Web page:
GOLF—JIM THORPE beat Jack Renner 4 and 3 to take the Tucson match-play championship and $150,000 (page 62).
November 4, 1985
HOCKEY—After winning its first seven games of the season—No. 7 being a 3-2 defeat of Montreal—Quebec lost to the Islanders 6-5 to fall one game short of the NHL record for most consecutive victories at the start of the season. Michel Goulet scored two goals and an assist in a 4-4 tie with Pittsburgh that closed out a 1-1-1 week for the Nordiques (page 74). The other previously undefeated team, Stanley Cup champion Edmonton, lost, too—9-3 to Winnipeg—to end the Oilers' win streak at five. They bounced back two nights later with a 5-3 win over Calgary. The Bruins' Charlie Simmer scored two goals to raise his league-leading goals total to 10 in a 5-2 Boston victory over the Los Angeles Kings. Montreal's Mats Naslund caught up later in the week, putting in five goals, for a total of 10, as the Canadiens won two of three games. The NHL's No. 2 1985 draft pick, Craig Simpson, scored his first NHL goal and Mario Lemieux his sixth and seventh of the season in Pittsburgh's 6-4 win over Toronto. Detroit, off to its worst start since 1972, fell to Vancouver 5-0, Calgary 7-4 and Winnepeg 5-3 to drop to 0-8-1 and remain the only NHL team without a victory.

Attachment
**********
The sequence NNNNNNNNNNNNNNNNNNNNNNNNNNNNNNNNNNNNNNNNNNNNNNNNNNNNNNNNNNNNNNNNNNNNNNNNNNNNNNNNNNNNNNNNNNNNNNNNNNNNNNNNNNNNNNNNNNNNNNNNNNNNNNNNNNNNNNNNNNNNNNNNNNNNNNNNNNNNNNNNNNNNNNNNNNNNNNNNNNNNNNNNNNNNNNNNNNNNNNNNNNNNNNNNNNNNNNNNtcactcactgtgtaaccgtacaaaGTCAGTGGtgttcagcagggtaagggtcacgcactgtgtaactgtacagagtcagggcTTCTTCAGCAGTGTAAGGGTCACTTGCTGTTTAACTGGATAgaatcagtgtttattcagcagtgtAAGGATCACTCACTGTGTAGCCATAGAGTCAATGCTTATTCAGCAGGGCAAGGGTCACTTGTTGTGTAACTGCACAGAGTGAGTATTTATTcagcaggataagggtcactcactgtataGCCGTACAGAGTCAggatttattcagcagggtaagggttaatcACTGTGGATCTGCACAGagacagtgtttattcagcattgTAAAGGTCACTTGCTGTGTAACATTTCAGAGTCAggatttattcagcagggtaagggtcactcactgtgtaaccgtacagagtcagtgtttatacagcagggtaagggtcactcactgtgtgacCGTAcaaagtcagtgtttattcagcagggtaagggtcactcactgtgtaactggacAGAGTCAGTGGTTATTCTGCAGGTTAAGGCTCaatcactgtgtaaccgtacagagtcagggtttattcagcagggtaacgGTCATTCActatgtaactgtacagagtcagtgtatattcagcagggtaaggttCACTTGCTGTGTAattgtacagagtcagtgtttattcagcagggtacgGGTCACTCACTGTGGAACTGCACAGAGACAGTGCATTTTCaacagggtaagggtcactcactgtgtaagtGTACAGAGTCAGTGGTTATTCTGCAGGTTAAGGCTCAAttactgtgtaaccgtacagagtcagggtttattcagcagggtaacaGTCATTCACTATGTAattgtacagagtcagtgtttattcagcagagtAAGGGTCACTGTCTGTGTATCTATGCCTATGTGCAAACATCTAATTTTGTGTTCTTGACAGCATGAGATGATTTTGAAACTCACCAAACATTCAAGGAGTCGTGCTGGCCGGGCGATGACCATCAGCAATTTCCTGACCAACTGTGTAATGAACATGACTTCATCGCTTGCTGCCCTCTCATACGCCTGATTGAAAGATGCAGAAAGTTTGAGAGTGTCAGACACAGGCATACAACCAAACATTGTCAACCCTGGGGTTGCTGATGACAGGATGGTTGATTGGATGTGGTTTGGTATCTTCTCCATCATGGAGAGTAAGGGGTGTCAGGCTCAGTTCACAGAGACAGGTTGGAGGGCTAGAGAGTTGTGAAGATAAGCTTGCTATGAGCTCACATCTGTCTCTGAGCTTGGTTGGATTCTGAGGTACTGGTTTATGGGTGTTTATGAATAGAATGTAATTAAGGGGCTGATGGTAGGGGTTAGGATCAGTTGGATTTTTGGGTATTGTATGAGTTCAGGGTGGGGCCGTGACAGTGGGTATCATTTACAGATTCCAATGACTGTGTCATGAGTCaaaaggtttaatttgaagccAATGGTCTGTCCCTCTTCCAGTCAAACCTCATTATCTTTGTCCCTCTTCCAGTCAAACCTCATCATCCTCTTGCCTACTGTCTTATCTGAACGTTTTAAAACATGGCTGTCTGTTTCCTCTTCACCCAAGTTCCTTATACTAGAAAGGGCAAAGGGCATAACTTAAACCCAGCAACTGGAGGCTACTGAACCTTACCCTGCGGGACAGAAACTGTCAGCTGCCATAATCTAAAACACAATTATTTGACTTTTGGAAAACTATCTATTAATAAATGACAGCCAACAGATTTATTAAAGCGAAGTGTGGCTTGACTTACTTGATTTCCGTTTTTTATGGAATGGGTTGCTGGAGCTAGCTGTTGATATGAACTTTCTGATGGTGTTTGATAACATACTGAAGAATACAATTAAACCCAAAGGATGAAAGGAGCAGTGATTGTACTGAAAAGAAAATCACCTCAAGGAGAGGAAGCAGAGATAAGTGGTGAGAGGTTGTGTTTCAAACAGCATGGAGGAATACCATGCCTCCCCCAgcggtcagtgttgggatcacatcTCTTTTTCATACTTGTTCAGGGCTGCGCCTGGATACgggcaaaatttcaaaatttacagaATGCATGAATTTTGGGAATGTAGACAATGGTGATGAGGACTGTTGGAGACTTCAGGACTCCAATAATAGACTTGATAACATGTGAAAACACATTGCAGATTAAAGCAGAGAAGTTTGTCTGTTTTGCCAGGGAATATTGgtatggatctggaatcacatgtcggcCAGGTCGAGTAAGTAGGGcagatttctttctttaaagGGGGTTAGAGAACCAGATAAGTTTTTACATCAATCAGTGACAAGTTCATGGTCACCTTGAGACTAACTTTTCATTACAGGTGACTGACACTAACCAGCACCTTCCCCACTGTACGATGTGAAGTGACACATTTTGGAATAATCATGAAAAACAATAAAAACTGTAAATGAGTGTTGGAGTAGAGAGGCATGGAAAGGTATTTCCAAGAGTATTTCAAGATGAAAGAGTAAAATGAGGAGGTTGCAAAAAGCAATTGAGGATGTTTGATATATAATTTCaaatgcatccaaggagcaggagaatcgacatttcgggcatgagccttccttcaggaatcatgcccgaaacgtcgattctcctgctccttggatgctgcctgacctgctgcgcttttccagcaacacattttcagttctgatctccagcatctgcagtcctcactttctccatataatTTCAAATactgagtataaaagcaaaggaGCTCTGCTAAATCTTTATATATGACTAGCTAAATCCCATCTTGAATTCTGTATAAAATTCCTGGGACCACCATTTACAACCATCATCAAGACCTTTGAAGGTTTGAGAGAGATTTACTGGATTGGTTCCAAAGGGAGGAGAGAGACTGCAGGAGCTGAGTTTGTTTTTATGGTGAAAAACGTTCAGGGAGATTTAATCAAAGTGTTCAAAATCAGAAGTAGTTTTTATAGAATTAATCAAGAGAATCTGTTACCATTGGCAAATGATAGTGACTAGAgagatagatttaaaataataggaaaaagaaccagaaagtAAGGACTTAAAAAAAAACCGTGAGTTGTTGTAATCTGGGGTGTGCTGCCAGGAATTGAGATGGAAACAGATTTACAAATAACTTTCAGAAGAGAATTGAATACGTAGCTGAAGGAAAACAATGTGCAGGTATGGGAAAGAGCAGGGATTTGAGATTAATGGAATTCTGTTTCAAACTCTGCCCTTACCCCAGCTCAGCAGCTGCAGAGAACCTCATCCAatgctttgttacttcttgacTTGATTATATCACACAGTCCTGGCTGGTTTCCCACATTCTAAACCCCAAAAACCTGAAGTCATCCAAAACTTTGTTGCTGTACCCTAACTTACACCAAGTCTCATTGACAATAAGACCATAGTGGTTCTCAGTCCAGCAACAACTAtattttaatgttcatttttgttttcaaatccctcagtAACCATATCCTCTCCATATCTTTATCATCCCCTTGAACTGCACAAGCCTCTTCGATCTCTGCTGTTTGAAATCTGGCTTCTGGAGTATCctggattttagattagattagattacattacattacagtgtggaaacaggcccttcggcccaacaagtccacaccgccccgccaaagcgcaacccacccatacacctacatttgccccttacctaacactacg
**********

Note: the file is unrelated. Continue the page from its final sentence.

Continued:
MARATHON—Defending champion ORLANDO PIZZOLATO of Italy won the 16th New York City Marathon in 2:11:34, while GRETE WAITZ of Norway finished first in the women's division in 2:28:34, her fourth straight win in the event and seventh in eight years.
TENNIS—Top-seeded IVAN LENDL defeated Mats Wilander 6-0, 6-4 to win $60,000 and a tour event in Tokyo, Japan.
Chris Evert Lloyd beat Manuela Maleeva 7-5, 6-3 at an indoor tournament in Brighton, England.
MILEPOSTS—NAMED: As manager of the New York Yankees, LOU PINIELLA, 42, former Yankee batting coach. He will succeed Billy Martin, who was fired as the Yankee manager for the fourth time.
REPORTED: By the Lexington (Ky.) Herald-Leader, that more than 25 basketball players at the University of Kentucky and other schools received cash and gifts from boosters, and made money from scalping tickets. Jay Shidler, a guard at Kentucky from 1976 to '80, told the paper a booster paid him $8,400 for his two complimentary season tickets. Sam Bowie, a center from 1979 to '84, was quoted as saying that he received up to $500 for each personal appearance. The paper also quoted St. John's junior forward Walter Berry as saying that he was offered as much as $50,000 to attend an unnamed school. Former DePaul assistant Kenny McReynolds said that Ben Wilson, a top high school prospect before he was shot to death on a Chicago street last year, had received offers as high as $100,000. Reacting to the Herald-Leader's assertions, Joe B. Hall, who resigned in March after 13 seasons as Kentucky's coach, said he was unaware of improprieties in his program. Kentucky president Dr. Otis A. Singletary said the university was conducting an investigation.